Why Now Is the Best Time to Find Running Shoes on Sale


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Running seems like a cheap sport (you just need shoes!) until you actually go shoe shopping. Basic models are well over $100 new, and their cushioning breaks down after a few hundred miles. It’s not unusual to go through a few pairs a year if you run a lot, and all of that adds up. So how can you save a few bucks on running shoes?

Of course, you can search for deals at any time—there’s usually something being discounted no matter when you look, as RunRepeat points out in their calendar analysis. But runners have often noted that, if you want a specific shoe on sale, it’s worth watching the schedule of new releases. New shoe models tend to be introduced in the spring, making right now an excellent time to snag discontinued models.

Save money by buying last year’s model

Just like cars, running shoes come in a make (Asics), model (Gel Nimbus) and, well, there is usually a number at the end of the name instead of a model year: Asics Gel Nimbus 26. Shoes are updated every year or two, depending on the model; the long-running Nike Pegasus is up to version 40.

And just as with cars, you can often snag a deal at the end of the model year when sellers get rid of their old stock to make room for the newcomers. You can follow websites like Runner’s World or Sole Review to check out which models are being updated and when they are scheduled to launch. But an even simpler way to keep up on shoe seasons is just to check the “new arrivals” section on your local running store’s website, or sign up for their newsletter.

For example, since the Asics Gel Nimbus 26 was just released for $160, you can bet that the Asics Gel Nimbus 25 is available much more cheaply. At the time of this writing, most of the color/size combinations are going for around $120—that’s a 25% discount.

That’s a pretty typical bargain, but you can do even better if you shop around—and if you don’t mind choosing your shoes based on the cheapest price rather than the prettiest colors.

By the way, that issue of selection is a good reason to shop now rather than waiting. As the summer wears on, you may find deeper discounts on last year’s model, but you’ll also have fewer options. Sizes sell out, too. Here’s a perfect example: the Asics Gel Nimbus 24 (that’s two models back) is going for just $84.95. The catch is that you have to wear either a men’s size 8 or 10, and you have to find the neon tie-dye spatter pattern with palm trees (?!?) charming, or at least tolerable.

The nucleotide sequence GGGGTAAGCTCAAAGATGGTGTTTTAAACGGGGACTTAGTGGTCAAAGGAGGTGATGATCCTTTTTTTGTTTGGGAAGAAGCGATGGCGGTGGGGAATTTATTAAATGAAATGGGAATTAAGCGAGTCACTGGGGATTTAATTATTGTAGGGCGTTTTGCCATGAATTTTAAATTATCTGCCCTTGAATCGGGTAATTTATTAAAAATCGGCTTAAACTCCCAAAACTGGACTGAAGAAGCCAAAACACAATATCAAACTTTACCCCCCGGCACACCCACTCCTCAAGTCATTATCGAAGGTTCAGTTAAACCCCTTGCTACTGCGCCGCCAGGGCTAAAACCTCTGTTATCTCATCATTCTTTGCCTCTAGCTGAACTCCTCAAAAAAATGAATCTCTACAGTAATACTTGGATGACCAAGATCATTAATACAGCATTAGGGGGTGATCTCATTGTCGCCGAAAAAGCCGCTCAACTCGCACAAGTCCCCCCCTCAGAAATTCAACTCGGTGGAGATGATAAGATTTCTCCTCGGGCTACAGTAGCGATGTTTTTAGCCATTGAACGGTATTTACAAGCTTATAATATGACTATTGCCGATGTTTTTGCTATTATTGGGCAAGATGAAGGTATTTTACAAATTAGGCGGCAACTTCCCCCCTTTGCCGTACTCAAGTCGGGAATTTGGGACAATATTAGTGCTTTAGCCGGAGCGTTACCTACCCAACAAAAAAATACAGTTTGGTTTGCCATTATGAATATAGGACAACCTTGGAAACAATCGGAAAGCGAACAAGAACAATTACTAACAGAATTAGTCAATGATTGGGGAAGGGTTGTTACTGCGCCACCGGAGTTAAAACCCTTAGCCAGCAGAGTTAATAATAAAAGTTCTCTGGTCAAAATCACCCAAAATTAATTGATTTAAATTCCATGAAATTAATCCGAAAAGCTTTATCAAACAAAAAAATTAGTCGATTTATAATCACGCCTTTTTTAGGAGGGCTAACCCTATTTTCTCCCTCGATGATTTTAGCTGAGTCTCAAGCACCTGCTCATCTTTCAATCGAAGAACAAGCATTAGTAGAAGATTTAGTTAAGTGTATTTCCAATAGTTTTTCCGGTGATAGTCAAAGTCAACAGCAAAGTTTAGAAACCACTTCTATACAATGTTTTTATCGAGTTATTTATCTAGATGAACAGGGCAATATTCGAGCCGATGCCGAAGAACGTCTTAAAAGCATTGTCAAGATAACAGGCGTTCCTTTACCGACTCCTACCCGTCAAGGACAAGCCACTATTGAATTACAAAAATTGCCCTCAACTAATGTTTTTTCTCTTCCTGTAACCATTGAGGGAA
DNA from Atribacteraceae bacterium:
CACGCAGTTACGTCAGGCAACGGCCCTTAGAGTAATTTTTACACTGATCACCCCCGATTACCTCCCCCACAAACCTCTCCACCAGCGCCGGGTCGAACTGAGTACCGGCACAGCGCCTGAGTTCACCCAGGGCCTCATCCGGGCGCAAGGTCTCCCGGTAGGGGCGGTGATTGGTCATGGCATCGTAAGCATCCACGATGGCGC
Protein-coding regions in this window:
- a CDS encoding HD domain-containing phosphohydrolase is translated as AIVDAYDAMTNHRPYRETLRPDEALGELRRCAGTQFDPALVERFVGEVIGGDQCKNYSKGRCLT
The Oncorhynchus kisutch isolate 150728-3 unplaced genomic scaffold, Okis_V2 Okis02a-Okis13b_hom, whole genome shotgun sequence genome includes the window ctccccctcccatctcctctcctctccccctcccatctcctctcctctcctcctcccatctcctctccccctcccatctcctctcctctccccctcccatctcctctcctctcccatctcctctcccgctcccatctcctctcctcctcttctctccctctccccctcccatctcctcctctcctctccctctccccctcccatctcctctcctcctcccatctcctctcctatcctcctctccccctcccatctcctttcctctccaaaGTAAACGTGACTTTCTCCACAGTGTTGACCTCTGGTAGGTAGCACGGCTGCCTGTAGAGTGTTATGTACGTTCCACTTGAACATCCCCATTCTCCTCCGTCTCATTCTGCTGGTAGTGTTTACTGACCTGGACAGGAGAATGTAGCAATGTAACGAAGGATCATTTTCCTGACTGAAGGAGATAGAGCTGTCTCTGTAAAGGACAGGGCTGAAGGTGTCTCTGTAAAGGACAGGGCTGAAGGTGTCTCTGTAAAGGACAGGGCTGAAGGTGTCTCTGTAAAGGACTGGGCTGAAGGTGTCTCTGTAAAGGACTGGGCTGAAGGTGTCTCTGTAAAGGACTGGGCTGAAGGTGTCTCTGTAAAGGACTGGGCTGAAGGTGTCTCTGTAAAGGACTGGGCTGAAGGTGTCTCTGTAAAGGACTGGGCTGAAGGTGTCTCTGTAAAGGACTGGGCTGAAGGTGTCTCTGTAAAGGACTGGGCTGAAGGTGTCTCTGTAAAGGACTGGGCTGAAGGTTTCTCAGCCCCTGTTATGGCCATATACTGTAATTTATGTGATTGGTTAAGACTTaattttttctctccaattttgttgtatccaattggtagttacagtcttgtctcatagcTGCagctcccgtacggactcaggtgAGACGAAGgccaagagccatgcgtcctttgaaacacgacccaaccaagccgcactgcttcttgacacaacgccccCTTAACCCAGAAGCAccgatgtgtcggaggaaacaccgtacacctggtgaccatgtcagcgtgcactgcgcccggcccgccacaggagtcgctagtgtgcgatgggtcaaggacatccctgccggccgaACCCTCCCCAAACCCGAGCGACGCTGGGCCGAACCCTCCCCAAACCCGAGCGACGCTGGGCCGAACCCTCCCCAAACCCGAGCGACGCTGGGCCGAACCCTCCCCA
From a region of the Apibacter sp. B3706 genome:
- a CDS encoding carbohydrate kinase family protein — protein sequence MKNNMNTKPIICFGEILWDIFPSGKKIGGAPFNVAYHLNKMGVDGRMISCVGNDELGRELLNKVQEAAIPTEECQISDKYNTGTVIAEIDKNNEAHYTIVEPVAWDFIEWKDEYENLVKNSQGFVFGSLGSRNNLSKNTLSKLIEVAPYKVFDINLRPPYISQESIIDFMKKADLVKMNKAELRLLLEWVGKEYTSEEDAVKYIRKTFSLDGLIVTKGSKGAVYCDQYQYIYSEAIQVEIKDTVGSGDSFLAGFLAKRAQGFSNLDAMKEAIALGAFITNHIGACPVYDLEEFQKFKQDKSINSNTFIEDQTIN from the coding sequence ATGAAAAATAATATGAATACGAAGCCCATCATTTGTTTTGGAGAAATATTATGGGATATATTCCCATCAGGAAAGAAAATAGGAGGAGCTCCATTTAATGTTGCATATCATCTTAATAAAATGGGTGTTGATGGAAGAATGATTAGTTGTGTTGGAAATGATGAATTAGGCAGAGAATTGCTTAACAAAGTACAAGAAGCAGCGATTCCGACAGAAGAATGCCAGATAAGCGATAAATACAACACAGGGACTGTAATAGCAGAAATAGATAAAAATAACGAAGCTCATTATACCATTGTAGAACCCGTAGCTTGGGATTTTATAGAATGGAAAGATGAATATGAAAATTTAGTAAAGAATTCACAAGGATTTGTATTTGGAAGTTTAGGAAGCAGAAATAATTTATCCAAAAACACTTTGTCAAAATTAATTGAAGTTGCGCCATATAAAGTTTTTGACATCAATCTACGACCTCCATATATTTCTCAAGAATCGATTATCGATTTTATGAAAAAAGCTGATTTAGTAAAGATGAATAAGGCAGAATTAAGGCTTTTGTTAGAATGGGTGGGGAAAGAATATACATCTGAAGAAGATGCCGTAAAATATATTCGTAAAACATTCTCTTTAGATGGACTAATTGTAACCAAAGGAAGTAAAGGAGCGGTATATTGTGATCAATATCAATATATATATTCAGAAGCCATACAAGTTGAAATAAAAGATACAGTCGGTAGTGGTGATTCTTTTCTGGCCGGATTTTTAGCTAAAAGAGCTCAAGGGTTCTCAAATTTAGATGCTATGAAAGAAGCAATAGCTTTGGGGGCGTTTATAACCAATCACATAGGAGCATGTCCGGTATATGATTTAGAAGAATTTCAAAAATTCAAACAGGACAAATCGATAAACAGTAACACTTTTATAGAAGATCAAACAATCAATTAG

Here are some more deals on popular running shoes

There are too many running shoes to list all the deals, but I’d like to highlight some prime examples where a shoe was recently released, causing the previous version to go for a much cheaper price. (Release dates below are based on what companies or publications announced earlier this spring, and may or may not be the actual release date. You get the idea, though.)

  • The Hoka Mach 6 was released in March for $139.99, and you can now find the Hoka Mach 5 for $109.99 (women’s) or $111.99 (men’s).

  • The Brooks Glycerin 21 was released in February for $160, and the Brooks Glycerin 20 is now available for $99.95 in some sizes and styles (women’s, men’s).

  • The Brooks Ghost 16 was released in May for $140, and the Brooks Ghost 15 is now available for $109.95 (women’s, men’s)

  • The Saucony Triumph 22 was released in May for $160. I’m already seeing the Saucony Triumph 21 go for around $120-$130, and even lower for some colors. Here are listings for a women’s model at $115.95 and a men’s model for $92.56.

But beware shoes that are too old

If you’re going to shop discontinued models, there are a few pitfalls you should know about. One is that the foam in a pair of shoes will degrade while it sits on the shelf. This isn’t a problem if you’re buying a model that was just discontinued—those should be fine. But if you find shoes that are two or three model numbers back, they probably won’t last as long as new ones. (The price might still make them worthwhile even with the shortened lifespan, but consider yourself warned.)

The same concern applies if you’re buying last year’s model as a backup, and planning to stash it in your closet until your current shoes break down. Consider how long it will be until you actually use the shoes, and decide accordingly. While you’re at it, apply the same logic to any gently-used shoes you might find on eBay or Poshmark.

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